Vocal Help: The 5 Necessities For Every Songwriter — #1, Singing Range

Videos by American Songwriter

Videos by American Songwriter

Vocal Help: The 5 Necessities For Every Songwriter

Necessity #1: SINGING RANGE

When songwriters have a limited singing range, they have a limited perspective of what they can really write.

“Hey Jude” would’ve never been written by many songwriters today because they can’t picture themselves singing a full octave and a half–which happens to be the exact range of the star-spangled banner- and most singers, who are often songwriters as well, do not possess enough range to perform this well. This is the length of the average scale that I use for my students – and many of them can comfortably sing in 3 to 4 connected octaves.

LACK OF CONFIDENCE = LACK OF CREATIVITY.

Singers will rarely take melodic chances if they know they are gonna feel embarrassed for even trying.

There are a number of exercises that I use to extend vocal range and they work rapidly. Here are two. Watch the video for demonstrations.

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Lip Roll / Lip Trill

This exercise, which is sometimes also referred to as “the lip bubble” has gained some notoriety. This particular exercise extends the range because it reduces the strain that is normally concomitant of climbing towards the high notes of a scale.

Vocal Fry

Vocal Fry is another very simple exercise; It’s that groggy voice that Clinton impersonators would use to denote too tired or overly relaxed voice. When we wake up, we may speak with a groggy voice. We aren’t rebuked for not having a clear tone, rather we accept this as our sound. Our voices are not warmed up. This makes it simple to singing high, because you do not need to engage the full amount of musculature to sing high. Rather, you need to reduce the amount of weight against your vocal cords.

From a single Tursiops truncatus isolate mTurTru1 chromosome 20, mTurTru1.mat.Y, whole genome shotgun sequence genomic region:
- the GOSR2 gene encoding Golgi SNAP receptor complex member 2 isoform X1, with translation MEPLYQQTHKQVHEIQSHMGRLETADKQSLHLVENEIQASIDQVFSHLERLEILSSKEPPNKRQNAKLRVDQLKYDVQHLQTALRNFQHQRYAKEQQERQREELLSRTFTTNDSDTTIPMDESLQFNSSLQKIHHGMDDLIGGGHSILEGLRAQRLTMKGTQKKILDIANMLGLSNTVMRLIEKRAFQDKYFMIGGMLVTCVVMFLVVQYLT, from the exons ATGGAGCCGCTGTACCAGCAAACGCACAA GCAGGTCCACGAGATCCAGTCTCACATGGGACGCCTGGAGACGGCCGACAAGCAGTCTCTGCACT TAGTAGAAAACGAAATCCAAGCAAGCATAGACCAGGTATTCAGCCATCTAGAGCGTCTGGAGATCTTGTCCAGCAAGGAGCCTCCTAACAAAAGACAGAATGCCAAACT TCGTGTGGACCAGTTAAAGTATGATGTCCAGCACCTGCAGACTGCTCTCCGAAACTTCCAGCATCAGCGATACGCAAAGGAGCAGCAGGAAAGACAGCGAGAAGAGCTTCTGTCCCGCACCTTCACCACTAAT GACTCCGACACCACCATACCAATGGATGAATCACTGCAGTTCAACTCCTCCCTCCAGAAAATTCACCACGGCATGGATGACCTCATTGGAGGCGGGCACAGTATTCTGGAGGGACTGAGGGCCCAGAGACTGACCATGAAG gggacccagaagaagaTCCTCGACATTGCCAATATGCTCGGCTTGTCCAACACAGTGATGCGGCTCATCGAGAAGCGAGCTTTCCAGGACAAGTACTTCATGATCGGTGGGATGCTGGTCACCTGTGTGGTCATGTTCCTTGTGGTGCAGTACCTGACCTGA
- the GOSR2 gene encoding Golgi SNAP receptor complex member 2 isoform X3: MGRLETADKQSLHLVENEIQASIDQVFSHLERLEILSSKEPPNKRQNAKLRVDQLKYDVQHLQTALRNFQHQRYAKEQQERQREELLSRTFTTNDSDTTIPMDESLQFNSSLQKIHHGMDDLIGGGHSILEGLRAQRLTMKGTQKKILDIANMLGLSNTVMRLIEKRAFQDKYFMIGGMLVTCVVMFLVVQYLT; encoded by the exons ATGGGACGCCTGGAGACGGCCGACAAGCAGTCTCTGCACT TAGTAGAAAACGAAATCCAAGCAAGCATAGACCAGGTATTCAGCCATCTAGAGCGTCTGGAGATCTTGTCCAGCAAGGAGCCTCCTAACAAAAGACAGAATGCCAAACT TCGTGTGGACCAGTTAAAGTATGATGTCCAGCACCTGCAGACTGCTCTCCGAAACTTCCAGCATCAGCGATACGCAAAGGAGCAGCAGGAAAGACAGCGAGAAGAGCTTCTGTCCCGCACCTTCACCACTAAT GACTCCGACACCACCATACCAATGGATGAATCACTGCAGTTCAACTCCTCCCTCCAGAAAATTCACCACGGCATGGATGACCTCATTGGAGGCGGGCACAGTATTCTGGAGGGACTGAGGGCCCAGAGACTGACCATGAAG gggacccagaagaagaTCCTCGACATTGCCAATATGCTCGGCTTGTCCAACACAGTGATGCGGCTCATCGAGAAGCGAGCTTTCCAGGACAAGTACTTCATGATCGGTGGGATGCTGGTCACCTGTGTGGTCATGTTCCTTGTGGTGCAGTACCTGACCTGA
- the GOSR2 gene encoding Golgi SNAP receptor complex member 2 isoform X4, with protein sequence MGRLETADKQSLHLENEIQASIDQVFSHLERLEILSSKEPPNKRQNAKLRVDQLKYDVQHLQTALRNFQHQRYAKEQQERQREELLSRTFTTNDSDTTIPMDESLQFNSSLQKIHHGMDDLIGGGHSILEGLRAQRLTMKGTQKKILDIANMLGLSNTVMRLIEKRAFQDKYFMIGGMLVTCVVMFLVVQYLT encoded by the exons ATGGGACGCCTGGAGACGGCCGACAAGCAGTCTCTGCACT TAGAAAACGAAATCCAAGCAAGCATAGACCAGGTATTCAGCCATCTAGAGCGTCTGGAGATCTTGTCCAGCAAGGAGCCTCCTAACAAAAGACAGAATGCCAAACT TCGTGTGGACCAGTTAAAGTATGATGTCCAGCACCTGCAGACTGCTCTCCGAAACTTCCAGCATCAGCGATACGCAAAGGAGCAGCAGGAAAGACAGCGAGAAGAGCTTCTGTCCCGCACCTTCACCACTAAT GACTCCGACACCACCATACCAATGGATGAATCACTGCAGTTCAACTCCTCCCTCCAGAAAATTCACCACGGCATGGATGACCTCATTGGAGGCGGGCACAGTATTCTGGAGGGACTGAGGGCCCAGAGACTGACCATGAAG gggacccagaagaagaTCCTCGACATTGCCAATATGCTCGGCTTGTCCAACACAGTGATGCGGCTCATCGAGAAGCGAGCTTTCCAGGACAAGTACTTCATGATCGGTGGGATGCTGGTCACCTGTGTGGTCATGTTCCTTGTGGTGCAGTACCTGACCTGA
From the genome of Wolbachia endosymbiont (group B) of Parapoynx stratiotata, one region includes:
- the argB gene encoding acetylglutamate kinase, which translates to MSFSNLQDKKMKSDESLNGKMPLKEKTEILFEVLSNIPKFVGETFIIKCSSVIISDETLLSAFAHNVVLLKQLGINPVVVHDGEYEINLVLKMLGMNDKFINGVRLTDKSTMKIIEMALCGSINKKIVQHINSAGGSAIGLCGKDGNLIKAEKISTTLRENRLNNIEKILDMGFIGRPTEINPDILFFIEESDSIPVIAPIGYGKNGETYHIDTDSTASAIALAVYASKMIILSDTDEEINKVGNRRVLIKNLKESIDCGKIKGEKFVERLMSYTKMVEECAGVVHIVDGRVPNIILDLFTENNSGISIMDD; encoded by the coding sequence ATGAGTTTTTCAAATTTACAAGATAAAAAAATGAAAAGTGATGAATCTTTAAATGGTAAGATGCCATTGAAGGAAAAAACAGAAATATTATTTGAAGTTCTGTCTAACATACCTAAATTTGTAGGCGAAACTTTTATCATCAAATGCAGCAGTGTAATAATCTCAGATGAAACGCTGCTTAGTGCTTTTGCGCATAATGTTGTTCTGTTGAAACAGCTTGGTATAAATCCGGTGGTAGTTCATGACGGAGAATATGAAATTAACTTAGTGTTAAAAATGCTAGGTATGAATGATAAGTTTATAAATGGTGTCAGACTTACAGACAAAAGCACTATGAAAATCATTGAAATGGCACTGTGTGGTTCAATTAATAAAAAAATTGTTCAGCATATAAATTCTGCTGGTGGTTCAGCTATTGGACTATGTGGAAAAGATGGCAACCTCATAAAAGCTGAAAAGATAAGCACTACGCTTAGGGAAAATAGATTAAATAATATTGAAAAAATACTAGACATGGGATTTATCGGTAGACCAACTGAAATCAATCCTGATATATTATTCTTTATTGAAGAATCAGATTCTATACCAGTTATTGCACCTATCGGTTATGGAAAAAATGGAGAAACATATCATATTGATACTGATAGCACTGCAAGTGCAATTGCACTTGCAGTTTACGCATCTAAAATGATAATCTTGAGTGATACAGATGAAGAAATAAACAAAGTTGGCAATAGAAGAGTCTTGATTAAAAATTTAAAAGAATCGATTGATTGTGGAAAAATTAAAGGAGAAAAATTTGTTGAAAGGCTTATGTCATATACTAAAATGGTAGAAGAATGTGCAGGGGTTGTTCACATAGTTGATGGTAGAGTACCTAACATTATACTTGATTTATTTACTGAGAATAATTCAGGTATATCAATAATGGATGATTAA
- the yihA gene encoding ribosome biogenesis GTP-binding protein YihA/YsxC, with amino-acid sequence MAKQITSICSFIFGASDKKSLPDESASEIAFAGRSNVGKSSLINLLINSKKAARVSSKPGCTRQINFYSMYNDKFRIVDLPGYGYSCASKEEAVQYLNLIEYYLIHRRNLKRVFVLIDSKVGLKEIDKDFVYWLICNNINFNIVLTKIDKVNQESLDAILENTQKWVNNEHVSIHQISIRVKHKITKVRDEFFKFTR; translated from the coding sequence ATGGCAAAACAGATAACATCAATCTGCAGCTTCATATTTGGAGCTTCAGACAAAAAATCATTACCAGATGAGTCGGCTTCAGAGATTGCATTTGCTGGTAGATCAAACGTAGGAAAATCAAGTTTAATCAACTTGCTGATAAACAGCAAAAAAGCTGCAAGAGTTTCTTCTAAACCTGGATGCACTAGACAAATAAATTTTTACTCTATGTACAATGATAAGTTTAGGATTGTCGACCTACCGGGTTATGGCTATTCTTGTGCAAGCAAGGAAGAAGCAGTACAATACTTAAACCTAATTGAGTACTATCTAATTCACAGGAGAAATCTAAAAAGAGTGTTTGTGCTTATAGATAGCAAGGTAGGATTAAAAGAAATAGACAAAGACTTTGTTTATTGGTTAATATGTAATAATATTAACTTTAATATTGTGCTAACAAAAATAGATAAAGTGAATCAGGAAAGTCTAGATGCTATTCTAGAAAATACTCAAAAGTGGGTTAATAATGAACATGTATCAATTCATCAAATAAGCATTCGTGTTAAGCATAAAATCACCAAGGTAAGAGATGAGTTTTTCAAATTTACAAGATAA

Meaning: Reduce the pressure on the voice from bottom to top. But the tone does not have to feel thin. It will always sound thicker and fuller to the listener than it feels in your throat. This is the illusion that you’re giving more weight to your sound than what the listener hears. It’s the process of leaning on resonance rather than on musculature.

This approach to high notes will produce a more commercial tone. These are only a few simple tips (View More), but just like pushups and running are great exercises for the body, lip rolls and vocal fry are great to release the high voice . . .   ultimately expanding the possibilities within your writing.

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Brett Manning is a world-renowned vocal coach in Nashville, TN. He is the author of the best-selling vocal training program, Singing Success.For more information about Brett’s singing programs, before & afters, or to read hundreds of testimonials, visit: www.SingingSuccess.com

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